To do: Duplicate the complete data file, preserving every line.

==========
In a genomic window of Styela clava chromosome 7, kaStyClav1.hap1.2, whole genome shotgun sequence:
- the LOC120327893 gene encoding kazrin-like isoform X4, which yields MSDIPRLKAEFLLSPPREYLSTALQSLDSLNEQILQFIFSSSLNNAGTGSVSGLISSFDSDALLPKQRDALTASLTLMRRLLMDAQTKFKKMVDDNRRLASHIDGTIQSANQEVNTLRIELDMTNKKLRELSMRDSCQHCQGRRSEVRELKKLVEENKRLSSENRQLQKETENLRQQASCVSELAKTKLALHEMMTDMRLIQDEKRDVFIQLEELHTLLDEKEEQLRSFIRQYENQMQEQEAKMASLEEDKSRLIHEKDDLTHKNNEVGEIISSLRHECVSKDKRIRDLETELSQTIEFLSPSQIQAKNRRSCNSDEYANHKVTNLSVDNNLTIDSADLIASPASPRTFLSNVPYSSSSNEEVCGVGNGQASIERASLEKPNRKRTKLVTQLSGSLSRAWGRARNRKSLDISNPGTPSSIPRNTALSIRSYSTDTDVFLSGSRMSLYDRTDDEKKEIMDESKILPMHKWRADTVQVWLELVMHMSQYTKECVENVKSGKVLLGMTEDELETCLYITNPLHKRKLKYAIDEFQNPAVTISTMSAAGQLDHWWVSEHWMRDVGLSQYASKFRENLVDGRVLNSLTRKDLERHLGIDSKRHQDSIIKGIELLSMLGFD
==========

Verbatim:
In a genomic window of Styela clava chromosome 7, kaStyClav1.hap1.2, whole genome shotgun sequence:
- the LOC120327893 gene encoding kazrin-like isoform X4, which yields MSDIPRLKAEFLLSPPREYLSTALQSLDSLNEQILQFIFSSSLNNAGTGSVSGLISSFDSDALLPKQRDALTASLTLMRRLLMDAQTKFKKMVDDNRRLASHIDGTIQSANQEVNTLRIELDMTNKKLRELSMRDSCQHCQGRRSEVRELKKLVEENKRLSSENRQLQKETENLRQQASCVSELAKTKLALHEMMTDMRLIQDEKRDVFIQLEELHTLLDEKEEQLRSFIRQYENQMQEQEAKMASLEEDKSRLIHEKDDLTHKNNEVGEIISSLRHECVSKDKRIRDLETELSQTIEFLSPSQIQAKNRRSCNSDEYANHKVTNLSVDNNLTIDSADLIASPASPRTFLSNVPYSSSSNEEVCGVGNGQASIERASLEKPNRKRTKLVTQLSGSLSRAWGRARNRKSLDISNPGTPSSIPRNTALSIRSYSTDTDVFLSGSRMSLYDRTDDEKKEIMDESKILPMHKWRADTVQVWLELVMHMSQYTKECVENVKSGKVLLGMTEDELETCLYITNPLHKRKLKYAIDEFQNPAVTISTMSAAGQLDHWWVSEHWMRDVGLSQYASKFRENLVDGRVLNSLTRKDLERHLGIDSKRHQDSIIKGIELLSMLGFD